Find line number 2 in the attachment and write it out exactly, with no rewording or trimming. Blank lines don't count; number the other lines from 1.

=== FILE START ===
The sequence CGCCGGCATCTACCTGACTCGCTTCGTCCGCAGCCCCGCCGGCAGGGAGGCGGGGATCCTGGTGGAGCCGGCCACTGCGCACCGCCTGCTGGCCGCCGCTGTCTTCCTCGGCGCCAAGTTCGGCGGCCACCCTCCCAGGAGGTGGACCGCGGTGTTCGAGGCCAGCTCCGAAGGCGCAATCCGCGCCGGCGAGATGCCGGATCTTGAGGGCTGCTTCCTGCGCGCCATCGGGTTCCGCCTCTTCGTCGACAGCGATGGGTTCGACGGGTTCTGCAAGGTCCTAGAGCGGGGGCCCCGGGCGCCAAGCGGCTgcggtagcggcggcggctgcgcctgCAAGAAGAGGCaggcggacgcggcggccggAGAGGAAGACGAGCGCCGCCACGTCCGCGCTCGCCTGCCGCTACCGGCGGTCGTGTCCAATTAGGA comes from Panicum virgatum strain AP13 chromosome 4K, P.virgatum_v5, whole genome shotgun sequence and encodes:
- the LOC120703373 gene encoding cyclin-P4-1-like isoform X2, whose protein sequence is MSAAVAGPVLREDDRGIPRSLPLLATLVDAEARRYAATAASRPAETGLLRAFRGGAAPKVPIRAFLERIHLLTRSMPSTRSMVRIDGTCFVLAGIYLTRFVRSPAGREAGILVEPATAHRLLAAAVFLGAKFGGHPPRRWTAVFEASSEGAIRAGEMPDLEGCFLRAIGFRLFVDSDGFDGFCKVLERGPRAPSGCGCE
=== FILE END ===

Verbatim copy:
- the LOC120703373 gene encoding cyclin-P4-1-like isoform X2, whose protein sequence is MSAAVAGPVLREDDRGIPRSLPLLATLVDAEARRYAATAASRPAETGLLRAFRGGAAPKVPIRAFLERIHLLTRSMPSTRSMVRIDGTCFVLAGIYLTRFVRSPAGREAGILVEPATAHRLLAAAVFLGAKFGGHPPRRWTAVFEASSEGAIRAGEMPDLEGCFLRAIGFRLFVDSDGFDGFCKVLERGPRAPSGCGCE